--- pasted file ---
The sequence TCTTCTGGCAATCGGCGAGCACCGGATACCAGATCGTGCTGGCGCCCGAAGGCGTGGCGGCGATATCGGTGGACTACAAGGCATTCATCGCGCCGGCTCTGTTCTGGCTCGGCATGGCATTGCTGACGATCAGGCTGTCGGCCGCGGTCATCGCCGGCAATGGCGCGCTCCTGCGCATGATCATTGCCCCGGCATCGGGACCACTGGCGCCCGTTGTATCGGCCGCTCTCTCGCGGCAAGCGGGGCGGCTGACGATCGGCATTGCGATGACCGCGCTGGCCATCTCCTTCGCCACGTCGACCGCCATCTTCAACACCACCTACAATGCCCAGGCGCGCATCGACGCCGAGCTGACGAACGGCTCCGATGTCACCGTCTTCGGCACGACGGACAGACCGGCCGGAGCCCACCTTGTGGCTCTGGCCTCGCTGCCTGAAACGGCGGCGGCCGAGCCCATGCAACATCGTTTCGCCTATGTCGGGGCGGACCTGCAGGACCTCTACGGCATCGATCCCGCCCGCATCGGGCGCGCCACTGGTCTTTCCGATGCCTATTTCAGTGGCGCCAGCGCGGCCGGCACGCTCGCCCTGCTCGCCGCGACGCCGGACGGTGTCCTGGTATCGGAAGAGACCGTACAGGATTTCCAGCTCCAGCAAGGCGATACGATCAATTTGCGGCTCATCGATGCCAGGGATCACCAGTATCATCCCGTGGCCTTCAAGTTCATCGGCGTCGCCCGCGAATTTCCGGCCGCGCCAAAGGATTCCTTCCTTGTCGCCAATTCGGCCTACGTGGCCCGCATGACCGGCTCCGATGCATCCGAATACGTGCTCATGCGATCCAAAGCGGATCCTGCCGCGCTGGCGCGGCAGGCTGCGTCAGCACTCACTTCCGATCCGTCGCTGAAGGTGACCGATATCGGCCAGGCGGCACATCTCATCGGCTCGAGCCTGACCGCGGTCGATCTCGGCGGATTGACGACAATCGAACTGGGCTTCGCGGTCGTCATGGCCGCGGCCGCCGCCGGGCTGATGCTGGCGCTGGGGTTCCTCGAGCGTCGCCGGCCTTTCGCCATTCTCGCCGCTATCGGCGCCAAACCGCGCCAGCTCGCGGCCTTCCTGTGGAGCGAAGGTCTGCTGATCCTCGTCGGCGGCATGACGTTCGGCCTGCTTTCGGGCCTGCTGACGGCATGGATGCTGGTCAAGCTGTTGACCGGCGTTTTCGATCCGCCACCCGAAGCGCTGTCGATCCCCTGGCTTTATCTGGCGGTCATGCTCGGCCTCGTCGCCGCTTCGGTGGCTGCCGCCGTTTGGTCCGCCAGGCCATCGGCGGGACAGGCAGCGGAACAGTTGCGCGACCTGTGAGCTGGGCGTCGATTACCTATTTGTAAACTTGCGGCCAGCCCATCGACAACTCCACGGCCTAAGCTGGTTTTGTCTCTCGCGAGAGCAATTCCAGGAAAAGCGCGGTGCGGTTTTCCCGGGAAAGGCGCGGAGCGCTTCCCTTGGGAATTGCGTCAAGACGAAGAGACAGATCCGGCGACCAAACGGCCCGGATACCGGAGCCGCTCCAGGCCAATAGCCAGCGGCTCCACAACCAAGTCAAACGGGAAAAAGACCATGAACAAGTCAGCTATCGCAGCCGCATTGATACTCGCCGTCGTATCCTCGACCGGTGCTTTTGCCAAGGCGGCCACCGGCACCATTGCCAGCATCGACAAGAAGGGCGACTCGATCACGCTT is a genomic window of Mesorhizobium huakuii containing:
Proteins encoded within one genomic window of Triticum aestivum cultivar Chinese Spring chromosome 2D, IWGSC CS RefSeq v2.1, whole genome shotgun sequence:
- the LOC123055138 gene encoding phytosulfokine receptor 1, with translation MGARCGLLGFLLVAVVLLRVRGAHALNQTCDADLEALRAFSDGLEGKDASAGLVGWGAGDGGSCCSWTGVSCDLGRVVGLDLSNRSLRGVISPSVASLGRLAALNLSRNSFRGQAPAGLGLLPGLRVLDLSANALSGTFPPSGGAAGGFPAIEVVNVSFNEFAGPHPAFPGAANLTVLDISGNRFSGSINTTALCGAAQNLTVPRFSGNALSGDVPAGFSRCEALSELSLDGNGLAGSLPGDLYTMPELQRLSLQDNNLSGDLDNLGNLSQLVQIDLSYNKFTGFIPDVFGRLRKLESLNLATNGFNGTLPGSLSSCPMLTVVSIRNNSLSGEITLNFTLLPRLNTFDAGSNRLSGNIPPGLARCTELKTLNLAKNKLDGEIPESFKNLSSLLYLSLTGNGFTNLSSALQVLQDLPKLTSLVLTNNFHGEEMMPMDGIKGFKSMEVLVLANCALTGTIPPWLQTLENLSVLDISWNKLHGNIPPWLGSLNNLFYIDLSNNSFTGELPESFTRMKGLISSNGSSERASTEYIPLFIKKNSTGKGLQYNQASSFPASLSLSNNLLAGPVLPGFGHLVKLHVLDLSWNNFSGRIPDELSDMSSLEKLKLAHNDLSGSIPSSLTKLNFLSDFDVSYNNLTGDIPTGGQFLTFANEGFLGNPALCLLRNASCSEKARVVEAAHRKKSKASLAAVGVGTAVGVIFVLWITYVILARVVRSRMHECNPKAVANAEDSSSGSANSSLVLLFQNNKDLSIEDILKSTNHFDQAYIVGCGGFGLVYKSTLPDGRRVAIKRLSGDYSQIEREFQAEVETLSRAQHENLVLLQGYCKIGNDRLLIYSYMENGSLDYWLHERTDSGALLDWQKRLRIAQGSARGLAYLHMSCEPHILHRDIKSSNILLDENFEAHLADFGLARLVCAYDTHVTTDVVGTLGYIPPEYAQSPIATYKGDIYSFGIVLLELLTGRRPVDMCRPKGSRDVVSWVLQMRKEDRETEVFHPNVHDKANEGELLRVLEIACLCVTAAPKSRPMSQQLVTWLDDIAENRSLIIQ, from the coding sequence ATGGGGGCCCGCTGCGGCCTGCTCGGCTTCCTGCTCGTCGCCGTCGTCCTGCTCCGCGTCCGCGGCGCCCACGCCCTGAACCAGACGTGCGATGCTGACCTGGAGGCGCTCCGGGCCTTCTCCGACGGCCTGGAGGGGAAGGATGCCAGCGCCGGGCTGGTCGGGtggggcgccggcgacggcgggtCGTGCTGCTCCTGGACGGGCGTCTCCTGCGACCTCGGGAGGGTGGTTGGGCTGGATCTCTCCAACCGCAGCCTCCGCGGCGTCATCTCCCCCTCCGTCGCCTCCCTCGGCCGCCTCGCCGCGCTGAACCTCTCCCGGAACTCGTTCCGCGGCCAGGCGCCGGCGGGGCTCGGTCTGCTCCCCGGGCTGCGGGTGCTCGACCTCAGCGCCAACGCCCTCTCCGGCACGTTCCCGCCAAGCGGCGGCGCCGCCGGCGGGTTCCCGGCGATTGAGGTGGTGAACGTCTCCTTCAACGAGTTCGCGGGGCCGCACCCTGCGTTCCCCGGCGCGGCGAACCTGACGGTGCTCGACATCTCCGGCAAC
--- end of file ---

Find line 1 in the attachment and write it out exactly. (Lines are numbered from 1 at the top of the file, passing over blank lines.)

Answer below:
The sequence TCTTCTGGCAATCGGCGAGCACCGGATACCAGATCGTGCTGGCGCCCGAAGGCGTGGCGGCGATATCGGTGGACTACAAGGCATTCATCGCGCCGGCTCTGTTCTGGCTCGGCATGGCATTGCTGACGATCAGGCTGTCGGCCGCGGTCATCGCCGGCAATGGCGCGCTCCTGCGCATGATCATTGCCCCGGCATCGGGACCACTGGCGCCCGTTGTATCGGCCGCTCTCTCGCGGCAAGCGGGGCGGCTGACGATCGGCATTGCGATGACCGCGCTGGCCATCTCCTTCGCCACGTCGACCGCCATCTTCAACACCACCTACAATGCCCAGGCGCGCATCGACGCCGAGCTGACGAACGGCTCCGATGTCACCGTCTTCGGCACGACGGACAGACCGGCCGGAGCCCACCTTGTGGCTCTGGCCTCGCTGCCTGAAACGGCGGCGGCCGAGCCCATGCAACATCGTTTCGCCTATGTCGGGGCGGACCTGCAGGACCTCTACGGCATCGATCCCGCCCGCATCGGGCGCGCCACTGGTCTTTCCGATGCCTATTTCAGTGGCGCCAGCGCGGCCGGCACGCTCGCCCTGCTCGCCGCGACGCCGGACGGTGTCCTGGTATCGGAAGAGACCGTACAGGATTTCCAGCTCCAGCAAGGCGATACGATCAATTTGCGGCTCATCGATGCCAGGGATCACCAGTATCATCCCGTGGCCTTCAAGTTCATCGGCGTCGCCCGCGAATTTCCGGCCGCGCCAAAGGATTCCTTCCTTGTCGCCAATTCGGCCTACGTGGCCCGCATGACCGGCTCCGATGCATCCGAATACGTGCTCATGCGATCCAAAGCGGATCCTGCCGCGCTGGCGCGGCAGGCTGCGTCAGCACTCACTTCCGATCCGTCGCTGAAGGTGACCGATATCGGCCAGGCGGCACATCTCATCGGCTCGAGCCTGACCGCGGTCGATCTCGGCGGATTGACGACAATCGAACTGGGCTTCGCGGTCGTCATGGCCGCGGCCGCCGCCGGGCTGATGCTGGCGCTGGGGTTCCTCGAGCGTCGCCGGCCTTTCGCCATTCTCGCCGCTATCGGCGCCAAACCGCGCCAGCTCGCGGCCTTCCTGTGGAGCGAAGGTCTGCTGATCCTCGTCGGCGGCATGACGTTCGGCCTGCTTTCGGGCCTGCTGACGGCATGGATGCTGGTCAAGCTGTTGACCGGCGTTTTCGATCCGCCACCCGAAGCGCTGTCGATCCCCTGGCTTTATCTGGCGGTCATGCTCGGCCTCGTCGCCGCTTCGGTGGCTGCCGCCGTTTGGTCCGCCAGGCCATCGGCGGGACAGGCAGCGGAACAGTTGCGCGACCTGTGAGCTGGGCGTCGATTACCTATTTGTAAACTTGCGGCCAGCCCATCGACAACTCCACGGCCTAAGCTGGTTTTGTCTCTCGCGAGAGCAATTCCAGGAAAAGCGCGGTGCGGTTTTCCCGGGAAAGGCGCGGAGCGCTTCCCTTGGGAATTGCGTCAAGACGAAGAGACAGATCCGGCGACCAAACGGCCCGGATACCGGAGCCGCTCCAGGCCAATAGCCAGCGGCTCCACAACCAAGTCAAACGGGAAAAAGACCATGAACAAGTCAGCTATCGCAGCCGCATTGATACTCGCCGTCGTATCCTCGACCGGTGCTTTTGCCAAGGCGGCCACCGGCACCATTGCCAGCATCGACAAGAAGGGCGACTCGATCACGCTT is a genomic window of Mesorhizobium huakuii containing: